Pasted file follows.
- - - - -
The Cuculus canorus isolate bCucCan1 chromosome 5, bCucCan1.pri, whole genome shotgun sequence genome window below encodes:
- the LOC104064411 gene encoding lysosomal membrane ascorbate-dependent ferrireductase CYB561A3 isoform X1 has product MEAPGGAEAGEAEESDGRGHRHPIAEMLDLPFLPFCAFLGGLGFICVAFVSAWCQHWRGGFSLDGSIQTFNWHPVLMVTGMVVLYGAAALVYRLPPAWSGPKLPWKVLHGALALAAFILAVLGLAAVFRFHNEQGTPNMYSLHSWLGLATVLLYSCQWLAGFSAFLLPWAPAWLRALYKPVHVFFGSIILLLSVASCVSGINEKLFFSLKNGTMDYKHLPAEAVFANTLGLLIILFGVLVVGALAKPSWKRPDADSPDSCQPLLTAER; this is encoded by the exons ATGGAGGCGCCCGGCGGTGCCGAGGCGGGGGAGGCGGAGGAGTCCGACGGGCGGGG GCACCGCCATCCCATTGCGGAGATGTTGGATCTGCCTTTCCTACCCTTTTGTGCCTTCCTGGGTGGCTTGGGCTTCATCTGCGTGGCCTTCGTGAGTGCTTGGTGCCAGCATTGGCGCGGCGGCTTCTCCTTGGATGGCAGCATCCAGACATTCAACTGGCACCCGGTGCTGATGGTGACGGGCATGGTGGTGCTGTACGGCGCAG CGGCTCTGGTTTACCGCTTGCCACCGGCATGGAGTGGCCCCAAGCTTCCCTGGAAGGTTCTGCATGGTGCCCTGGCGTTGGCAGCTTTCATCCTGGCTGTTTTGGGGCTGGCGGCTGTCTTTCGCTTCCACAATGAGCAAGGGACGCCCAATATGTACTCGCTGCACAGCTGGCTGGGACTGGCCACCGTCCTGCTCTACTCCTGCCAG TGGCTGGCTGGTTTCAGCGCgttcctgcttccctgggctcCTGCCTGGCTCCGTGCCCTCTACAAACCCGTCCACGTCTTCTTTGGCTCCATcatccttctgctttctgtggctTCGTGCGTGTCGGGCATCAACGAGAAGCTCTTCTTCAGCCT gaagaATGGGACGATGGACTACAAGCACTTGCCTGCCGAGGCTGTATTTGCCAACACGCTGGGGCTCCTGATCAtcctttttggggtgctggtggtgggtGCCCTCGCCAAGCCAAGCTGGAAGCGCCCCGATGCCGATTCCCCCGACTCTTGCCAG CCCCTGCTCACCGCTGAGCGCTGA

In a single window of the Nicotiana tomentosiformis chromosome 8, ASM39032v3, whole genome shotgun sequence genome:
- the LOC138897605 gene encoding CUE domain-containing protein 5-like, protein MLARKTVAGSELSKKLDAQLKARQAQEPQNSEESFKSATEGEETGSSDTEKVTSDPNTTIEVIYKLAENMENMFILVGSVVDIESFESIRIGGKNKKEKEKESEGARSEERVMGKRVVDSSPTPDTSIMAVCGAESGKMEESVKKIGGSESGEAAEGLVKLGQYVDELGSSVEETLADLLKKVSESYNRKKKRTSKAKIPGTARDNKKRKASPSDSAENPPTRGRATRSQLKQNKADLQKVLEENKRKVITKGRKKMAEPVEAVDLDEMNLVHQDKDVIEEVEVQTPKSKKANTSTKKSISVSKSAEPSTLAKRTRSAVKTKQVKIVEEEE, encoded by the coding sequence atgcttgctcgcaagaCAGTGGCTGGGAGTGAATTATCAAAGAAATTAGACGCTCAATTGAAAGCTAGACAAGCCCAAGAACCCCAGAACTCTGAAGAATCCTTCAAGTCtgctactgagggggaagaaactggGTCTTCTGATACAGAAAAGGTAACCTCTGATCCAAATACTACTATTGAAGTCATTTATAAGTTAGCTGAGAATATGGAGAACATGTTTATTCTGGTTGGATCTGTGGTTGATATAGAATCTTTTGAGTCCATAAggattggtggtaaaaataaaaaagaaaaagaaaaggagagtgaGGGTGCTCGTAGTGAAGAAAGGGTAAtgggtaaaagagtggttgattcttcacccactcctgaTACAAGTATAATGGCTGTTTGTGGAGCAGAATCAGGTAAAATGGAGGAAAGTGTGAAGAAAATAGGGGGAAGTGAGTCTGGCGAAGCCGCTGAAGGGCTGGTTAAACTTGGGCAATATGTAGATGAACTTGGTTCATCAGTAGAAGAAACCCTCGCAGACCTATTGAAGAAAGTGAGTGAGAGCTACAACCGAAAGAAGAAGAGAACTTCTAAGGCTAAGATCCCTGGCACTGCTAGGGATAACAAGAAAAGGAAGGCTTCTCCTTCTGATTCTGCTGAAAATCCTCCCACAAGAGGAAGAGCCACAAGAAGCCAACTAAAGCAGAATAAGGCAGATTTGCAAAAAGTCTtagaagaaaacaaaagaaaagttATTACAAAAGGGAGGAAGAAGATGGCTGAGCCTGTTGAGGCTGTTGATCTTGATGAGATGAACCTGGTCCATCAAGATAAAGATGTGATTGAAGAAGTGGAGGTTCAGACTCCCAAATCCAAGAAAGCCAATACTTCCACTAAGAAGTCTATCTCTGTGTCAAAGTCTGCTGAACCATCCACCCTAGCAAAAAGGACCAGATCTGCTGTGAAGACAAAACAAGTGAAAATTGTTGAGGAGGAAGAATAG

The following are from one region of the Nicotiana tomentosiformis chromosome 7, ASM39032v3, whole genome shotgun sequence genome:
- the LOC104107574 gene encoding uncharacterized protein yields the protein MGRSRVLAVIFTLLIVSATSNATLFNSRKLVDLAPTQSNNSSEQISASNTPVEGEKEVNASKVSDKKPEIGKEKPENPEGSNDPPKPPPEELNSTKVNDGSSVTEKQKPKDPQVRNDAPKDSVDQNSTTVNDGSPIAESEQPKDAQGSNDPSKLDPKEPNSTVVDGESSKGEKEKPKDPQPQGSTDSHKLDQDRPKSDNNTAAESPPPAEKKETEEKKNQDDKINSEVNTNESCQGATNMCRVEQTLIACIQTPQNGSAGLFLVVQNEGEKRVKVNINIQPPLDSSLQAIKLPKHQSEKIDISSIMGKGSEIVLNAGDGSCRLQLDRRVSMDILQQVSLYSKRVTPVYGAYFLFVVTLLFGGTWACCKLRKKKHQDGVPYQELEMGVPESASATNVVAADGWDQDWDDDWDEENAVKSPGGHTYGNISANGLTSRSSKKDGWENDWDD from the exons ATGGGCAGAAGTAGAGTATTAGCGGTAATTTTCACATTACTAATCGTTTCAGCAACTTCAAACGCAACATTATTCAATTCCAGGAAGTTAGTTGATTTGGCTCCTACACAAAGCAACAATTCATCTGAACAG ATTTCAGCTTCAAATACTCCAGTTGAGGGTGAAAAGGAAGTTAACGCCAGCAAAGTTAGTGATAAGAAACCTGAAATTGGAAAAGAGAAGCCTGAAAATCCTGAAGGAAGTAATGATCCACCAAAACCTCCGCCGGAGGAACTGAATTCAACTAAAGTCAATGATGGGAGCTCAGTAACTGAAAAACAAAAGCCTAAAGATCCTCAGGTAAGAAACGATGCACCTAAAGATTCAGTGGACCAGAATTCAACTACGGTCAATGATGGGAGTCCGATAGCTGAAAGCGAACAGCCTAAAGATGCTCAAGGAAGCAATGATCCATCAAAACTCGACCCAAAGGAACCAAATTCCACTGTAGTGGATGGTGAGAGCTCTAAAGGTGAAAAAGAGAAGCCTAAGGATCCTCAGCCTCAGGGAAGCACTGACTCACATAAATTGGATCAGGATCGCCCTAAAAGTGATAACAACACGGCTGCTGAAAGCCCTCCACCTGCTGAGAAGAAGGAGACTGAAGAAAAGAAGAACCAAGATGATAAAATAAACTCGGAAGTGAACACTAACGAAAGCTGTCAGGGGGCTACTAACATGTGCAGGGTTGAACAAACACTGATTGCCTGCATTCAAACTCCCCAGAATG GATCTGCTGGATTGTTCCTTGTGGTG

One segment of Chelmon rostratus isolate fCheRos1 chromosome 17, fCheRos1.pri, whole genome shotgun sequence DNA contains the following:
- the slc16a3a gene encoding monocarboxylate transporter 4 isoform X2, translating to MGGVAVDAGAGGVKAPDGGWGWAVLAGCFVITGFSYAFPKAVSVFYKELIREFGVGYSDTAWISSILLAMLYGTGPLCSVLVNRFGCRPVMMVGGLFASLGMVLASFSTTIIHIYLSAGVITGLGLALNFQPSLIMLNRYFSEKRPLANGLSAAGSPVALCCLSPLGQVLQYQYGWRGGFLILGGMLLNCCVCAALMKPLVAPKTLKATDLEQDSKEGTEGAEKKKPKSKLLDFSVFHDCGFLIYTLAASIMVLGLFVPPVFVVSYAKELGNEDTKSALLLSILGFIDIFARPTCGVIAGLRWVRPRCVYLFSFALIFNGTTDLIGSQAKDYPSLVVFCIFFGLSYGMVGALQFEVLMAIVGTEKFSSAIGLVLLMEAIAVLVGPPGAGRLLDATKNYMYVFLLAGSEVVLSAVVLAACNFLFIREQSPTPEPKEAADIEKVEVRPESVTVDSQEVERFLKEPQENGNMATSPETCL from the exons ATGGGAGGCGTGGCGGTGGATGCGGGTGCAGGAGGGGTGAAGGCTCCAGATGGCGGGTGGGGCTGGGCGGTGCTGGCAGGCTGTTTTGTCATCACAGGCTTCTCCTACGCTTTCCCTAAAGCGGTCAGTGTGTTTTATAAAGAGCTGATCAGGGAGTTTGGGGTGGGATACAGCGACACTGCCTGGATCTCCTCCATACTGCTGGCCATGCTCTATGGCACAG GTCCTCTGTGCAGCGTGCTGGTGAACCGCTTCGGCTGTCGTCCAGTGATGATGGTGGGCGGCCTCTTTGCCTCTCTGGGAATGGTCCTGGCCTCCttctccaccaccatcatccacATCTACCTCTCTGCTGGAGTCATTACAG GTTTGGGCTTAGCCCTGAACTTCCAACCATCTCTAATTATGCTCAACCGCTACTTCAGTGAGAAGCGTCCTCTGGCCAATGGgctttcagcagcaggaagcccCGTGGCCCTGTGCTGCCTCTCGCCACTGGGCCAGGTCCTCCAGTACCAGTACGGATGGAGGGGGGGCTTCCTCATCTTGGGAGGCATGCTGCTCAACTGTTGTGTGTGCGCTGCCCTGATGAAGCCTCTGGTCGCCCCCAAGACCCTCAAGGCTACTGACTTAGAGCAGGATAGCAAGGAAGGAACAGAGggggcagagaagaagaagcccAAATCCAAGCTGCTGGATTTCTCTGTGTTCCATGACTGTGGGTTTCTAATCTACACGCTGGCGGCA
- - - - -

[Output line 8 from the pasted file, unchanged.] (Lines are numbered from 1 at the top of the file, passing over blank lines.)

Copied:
- the slc16a3a gene encoding monocarboxylate transporter 4 isoform X2, translating to MGGVAVDAGAGGVKAPDGGWGWAVLAGCFVITGFSYAFPKAVSVFYKELIREFGVGYSDTAWISSILLAMLYGTGPLCSVLVNRFGCRPVMMVGGLFASLGMVLASFSTTIIHIYLSAGVITGLGLALNFQPSLIMLNRYFSEKRPLANGLSAAGSPVALCCLSPLGQVLQYQYGWRGGFLILGGMLLNCCVCAALMKPLVAPKTLKATDLEQDSKEGTEGAEKKKPKSKLLDFSVFHDCGFLIYTLAASIMVLGLFVPPVFVVSYAKELGNEDTKSALLLSILGFIDIFARPTCGVIAGLRWVRPRCVYLFSFALIFNGTTDLIGSQAKDYPSLVVFCIFFGLSYGMVGALQFEVLMAIVGTEKFSSAIGLVLLMEAIAVLVGPPGAGRLLDATKNYMYVFLLAGSEVVLSAVVLAACNFLFIREQSPTPEPKEAADIEKVEVRPESVTVDSQEVERFLKEPQENGNMATSPETCL from the exons ATGGGAGGCGTGGCGGTGGATGCGGGTGCAGGAGGGGTGAAGGCTCCAGATGGCGGGTGGGGCTGGGCGGTGCTGGCAGGCTGTTTTGTCATCACAGGCTTCTCCTACGCTTTCCCTAAAGCGGTCAGTGTGTTTTATAAAGAGCTGATCAGGGAGTTTGGGGTGGGATACAGCGACACTGCCTGGATCTCCTCCATACTGCTGGCCATGCTCTATGGCACAG GTCCTCTGTGCAGCGTGCTGGTGAACCGCTTCGGCTGTCGTCCAGTGATGATGGTGGGCGGCCTCTTTGCCTCTCTGGGAATGGTCCTGGCCTCCttctccaccaccatcatccacATCTACCTCTCTGCTGGAGTCATTACAG GTTTGGGCTTAGCCCTGAACTTCCAACCATCTCTAATTATGCTCAACCGCTACTTCAGTGAGAAGCGTCCTCTGGCCAATGGgctttcagcagcaggaagcccCGTGGCCCTGTGCTGCCTCTCGCCACTGGGCCAGGTCCTCCAGTACCAGTACGGATGGAGGGGGGGCTTCCTCATCTTGGGAGGCATGCTGCTCAACTGTTGTGTGTGCGCTGCCCTGATGAAGCCTCTGGTCGCCCCCAAGACCCTCAAGGCTACTGACTTAGAGCAGGATAGCAAGGAAGGAACAGAGggggcagagaagaagaagcccAAATCCAAGCTGCTGGATTTCTCTGTGTTCCATGACTGTGGGTTTCTAATCTACACGCTGGCGGCA